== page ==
Oil paintings, Fine art, Foreign Shores, Maritime Art Greenwich

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A Dutch Whaling Fleet

BHC0798
Oil paintings

Object connections:

Collection Oil paintings, Fine art, Foreign Shores, Maritime Art Greenwich
ExhibitionsTurmoil and Tranquillity
Gallery locationNot on display

Object details:

Object ID BHC0798
Description An evocation of a Dutch seventeenth century whaling expedition. A large fleet of whaling ships is shown in a bay with a rocky coastline on the right. In the central mid-distance a large Dutch ship is anchored in icy waters off a coast, surrounded by similar large vessels. She flies the Dutch flag and is shown in port-broadside view. She is probably acting as escort for the whalers seen behind. Three vessels on the horizon are clearly fluyts and a series of small rowing boats can be seen in the foreground. All are engaged in the pursuit of whales. In the foreground, on the left, a whale has been harpooned and is shown blowing a spout of water. A ship's boat, full of men standing up with harpoons in their hands, approaches the whale. The size of the whale is evident since it is more than twice that of the boat. In the foreground, on the right, another ship's boat trails the harpoon line to the whale on the left. In the distance on the right an arched rock frames the composition and, in front of it, three boats tow a whale. This depiction of a whaling expedition was painted by the little-known artist Jacob Feytsz de Vries and helps to establish the economic importance of whaling to the Dutch during the late seventeenth century. As de Vries’ painting shows, whales were generally harpooned close to the shore and then towed towards it by groups of whalers in small boats. Once on the land, Whales were stripped of their blubber and baleen. Furnaces with large open cauldrons, which de Vries depicts as glistening daubs of orange, were established on the beach. Oil thus extracted from the blubber was filtered and cooled, before being tapped into barrels and rowed back to the anchored ships. Whaling was an enormously lucrative endeavour for the Dutch, who began it in the late sixteenth century. By 1610, they had ventured to the Norwegian island of Spitsbergen, then considered part of Greenland. It is presumably in these icy seas that de Vries has located this scene. Spitsbergen was described by a contemporary German writer, who had voyaged there, as acutely rocky and dominated by a bristling, cold light. The physically demanding nature of whaling is evinced by the presence of so many men, many equipped with harpoons, preparing to slay the huge creatures. There were only a few species of whale that the whalers could cope with from their rowing boats, with hand- thrown harpoons. Typically, whaling expeditions hunted either the Greenland whale or the Bow-headed whale, both of which were leaden, unhurried creatures and bulky enough to yield plenty of oil. Their high percentage of body fat also meant that they floated when dead and, therefore, were easy to tow back to the land. After the discovery of Spitsbergen, the English and Dutch returned not only with furs but, also, with oil, bone, and ambergris from a lucrative whaling industry carried out on a large scale. Whales had, throughout the sixteenth century, been considered formidable monsters, their huge size and scale marking them out as soothsayers of tragedy or doom. Early illustrations, both emblematic and artistic, showed whales as gargantuan brutes. They were often considered symbolic of ill-fortune, most obviously, by association with the Old Testament tale of Jonah. The sheer magnitude and financial potency of the whaling industry in the early seventeenth century, however, engendered a reassessment of their status. Instead of connoting fear, danger or an ill-omen in painting, the whale came to signify a precious commodity. On the continent whale oil was used in lamps, as a lubricant, and in soap manufacture. The whalebones went into society ladies' whalebone corsets. From 1625, the English were no longer able to compete effectively against the Dutch who were their main rivals in Spitsbergen. The ships involved in whaling helped to make Holland one of the richest nations of the seventeenth century but this resource was ruthlessly exploited and by the mid-seventeenth century the catches decreased as the favoured whales became rare. Very few known pictures are attributed to this Dutch artist, about whom there is a glaring absence of available documentary evidence. Feytsz de Vries was probably active between 1640 and 1660 and is thought to have worked primarily in Amsterdam. That the work was not recognized as that of Jacob Feytsz de Vries, until the 1950s, is symptomatic of his obscurity as an artist. The painting was previously attributed to Justus de Verwer and there are several near-identical versions of the same picture in existence, ascribed to both ‘Aert van Antum’ and Abraham de Verwer. This painting is signed 'IDV' on floating spar lower right.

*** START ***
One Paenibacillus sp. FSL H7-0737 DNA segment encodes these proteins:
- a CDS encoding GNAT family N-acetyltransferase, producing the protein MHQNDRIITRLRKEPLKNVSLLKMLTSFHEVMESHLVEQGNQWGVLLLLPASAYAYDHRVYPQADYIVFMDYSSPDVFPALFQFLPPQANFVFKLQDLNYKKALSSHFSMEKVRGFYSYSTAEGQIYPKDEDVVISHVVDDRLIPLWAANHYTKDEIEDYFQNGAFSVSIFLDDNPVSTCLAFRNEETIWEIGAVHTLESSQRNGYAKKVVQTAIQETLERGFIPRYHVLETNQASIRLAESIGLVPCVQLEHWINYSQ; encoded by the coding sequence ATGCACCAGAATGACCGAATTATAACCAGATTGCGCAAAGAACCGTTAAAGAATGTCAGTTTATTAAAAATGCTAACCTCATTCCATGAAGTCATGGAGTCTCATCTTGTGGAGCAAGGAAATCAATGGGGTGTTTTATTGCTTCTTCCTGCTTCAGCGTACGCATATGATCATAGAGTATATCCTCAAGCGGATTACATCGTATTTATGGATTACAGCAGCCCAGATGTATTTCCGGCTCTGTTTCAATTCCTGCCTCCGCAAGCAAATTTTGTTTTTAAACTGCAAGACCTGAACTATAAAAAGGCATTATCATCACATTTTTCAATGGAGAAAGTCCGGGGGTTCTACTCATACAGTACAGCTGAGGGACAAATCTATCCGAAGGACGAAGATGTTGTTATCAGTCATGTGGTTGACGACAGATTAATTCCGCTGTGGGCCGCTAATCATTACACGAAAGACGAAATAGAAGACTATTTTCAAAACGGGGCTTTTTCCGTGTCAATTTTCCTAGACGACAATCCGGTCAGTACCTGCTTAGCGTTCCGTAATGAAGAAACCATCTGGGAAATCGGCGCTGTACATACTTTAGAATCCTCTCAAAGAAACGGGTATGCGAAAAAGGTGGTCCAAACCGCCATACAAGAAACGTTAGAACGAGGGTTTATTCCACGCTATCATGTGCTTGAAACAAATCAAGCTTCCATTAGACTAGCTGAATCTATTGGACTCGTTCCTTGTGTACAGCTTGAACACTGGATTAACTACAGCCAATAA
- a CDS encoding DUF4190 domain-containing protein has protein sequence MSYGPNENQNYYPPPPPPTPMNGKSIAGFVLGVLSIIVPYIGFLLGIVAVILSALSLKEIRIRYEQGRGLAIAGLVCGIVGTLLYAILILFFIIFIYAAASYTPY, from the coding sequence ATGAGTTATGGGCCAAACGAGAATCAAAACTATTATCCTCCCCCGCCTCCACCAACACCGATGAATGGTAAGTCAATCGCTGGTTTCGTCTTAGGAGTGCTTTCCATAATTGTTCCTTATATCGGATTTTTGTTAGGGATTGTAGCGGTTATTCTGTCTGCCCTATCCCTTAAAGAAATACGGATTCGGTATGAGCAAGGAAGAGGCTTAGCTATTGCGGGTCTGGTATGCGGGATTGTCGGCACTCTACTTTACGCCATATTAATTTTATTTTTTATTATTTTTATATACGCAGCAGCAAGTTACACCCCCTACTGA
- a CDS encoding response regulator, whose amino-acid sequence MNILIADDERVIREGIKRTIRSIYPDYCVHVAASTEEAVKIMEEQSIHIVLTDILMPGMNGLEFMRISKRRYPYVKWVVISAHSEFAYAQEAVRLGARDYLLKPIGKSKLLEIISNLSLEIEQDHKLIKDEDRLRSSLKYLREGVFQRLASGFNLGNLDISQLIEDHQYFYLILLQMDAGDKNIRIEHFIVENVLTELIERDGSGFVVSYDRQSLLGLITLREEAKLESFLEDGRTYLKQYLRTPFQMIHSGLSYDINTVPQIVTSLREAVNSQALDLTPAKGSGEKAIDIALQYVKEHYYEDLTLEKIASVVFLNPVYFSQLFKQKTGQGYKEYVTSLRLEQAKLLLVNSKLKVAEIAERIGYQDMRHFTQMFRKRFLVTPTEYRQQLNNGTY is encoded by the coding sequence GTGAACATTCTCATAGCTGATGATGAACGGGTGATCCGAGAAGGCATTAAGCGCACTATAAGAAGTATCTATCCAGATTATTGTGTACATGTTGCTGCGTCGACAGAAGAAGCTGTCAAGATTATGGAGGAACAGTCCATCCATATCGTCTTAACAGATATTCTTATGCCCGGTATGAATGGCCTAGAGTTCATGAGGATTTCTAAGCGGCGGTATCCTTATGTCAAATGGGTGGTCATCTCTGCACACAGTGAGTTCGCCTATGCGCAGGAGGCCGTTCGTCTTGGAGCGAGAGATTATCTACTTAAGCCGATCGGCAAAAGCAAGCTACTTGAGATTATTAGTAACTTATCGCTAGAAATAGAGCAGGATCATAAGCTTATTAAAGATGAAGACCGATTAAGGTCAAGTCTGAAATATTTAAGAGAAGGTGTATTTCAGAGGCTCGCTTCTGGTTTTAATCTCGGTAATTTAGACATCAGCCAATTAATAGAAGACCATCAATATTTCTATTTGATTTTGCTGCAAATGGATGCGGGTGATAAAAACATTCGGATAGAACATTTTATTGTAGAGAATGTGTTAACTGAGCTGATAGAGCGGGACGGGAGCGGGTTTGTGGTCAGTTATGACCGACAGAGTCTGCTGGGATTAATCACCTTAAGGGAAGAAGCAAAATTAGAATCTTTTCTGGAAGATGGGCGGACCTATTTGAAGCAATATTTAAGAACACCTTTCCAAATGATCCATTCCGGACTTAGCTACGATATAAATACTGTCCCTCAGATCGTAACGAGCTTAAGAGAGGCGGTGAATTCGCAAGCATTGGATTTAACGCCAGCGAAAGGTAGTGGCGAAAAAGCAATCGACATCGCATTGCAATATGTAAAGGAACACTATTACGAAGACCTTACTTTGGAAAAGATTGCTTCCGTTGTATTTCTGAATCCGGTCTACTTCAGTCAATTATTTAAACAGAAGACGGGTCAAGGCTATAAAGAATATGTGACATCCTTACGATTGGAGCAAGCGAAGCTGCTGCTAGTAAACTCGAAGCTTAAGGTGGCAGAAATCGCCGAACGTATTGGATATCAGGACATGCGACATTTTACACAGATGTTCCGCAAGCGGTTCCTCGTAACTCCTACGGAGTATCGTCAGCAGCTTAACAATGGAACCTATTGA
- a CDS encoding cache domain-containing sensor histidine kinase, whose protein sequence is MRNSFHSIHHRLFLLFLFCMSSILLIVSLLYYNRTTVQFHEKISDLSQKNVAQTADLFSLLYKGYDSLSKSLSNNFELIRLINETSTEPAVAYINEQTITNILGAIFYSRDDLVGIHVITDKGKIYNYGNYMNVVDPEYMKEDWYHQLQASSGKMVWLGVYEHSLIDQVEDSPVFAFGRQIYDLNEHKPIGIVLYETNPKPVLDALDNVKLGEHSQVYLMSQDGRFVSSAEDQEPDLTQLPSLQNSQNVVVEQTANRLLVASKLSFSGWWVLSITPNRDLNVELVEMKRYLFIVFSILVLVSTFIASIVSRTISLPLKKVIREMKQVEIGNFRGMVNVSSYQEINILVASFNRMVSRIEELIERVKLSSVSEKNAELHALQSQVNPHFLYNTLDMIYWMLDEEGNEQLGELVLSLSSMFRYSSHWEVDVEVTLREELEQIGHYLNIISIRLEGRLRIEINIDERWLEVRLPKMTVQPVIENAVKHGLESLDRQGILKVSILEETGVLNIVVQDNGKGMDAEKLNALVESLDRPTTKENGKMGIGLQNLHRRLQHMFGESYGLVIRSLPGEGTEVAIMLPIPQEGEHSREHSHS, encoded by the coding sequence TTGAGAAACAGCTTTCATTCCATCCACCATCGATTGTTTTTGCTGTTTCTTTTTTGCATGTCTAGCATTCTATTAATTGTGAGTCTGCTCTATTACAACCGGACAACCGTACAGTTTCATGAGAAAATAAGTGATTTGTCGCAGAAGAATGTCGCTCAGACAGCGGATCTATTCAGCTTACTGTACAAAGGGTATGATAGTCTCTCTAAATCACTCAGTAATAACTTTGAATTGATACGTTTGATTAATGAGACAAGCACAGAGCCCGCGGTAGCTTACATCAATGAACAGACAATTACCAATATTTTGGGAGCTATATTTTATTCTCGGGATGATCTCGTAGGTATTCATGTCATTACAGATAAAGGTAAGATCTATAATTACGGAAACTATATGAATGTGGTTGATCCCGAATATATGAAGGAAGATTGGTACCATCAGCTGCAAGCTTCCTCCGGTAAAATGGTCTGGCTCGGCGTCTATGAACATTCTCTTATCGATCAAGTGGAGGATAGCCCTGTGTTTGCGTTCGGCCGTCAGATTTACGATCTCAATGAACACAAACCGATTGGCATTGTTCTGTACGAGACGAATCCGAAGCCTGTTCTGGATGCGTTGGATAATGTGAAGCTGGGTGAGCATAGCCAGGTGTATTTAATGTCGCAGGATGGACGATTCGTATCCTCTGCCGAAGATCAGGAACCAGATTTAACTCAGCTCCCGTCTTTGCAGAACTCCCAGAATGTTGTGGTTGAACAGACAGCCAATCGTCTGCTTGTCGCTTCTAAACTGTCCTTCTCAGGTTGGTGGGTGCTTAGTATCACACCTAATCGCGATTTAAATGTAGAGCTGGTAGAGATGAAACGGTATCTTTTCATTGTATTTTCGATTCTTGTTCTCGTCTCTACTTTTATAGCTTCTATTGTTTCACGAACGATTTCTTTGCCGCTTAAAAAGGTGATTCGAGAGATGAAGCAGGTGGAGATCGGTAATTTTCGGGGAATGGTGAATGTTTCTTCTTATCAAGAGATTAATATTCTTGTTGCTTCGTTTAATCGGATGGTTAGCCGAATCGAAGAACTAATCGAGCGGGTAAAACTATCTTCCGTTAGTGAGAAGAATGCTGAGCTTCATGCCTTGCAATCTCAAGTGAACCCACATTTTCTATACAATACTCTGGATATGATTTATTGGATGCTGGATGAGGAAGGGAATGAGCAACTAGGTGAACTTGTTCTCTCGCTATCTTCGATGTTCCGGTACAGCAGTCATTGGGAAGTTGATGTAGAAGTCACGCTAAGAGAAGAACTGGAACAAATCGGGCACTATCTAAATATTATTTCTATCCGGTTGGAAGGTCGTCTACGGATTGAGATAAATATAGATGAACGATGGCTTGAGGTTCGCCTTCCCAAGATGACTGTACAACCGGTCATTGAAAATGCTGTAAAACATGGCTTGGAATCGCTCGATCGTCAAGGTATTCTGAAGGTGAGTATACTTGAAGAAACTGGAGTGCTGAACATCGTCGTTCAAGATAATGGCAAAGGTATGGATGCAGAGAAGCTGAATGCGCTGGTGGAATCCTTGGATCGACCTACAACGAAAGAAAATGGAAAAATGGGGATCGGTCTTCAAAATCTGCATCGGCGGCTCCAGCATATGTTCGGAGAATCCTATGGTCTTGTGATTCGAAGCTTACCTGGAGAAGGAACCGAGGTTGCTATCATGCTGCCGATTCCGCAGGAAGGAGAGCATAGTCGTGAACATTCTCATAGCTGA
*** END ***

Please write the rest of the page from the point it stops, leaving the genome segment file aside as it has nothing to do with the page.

Date made circa 1640-1660

Artist/Maker Vries, Jacob Feytsz de
Credit National Maritime Museum, Greenwich, London, Palmer Collection. Acquired with the assistance of H.M. Treasury, the Caird Fund, the Art Fund, the Pilgrim Trust and the Society for Nautical Research Macpherson Fund.
Materials oil on panel
Measurements Frame: 610 mm x 888 mm x 95 mm;Painting: 419 mm x 698 mm
Parts
  • A Dutch Whaling Fleet (BHC0798)
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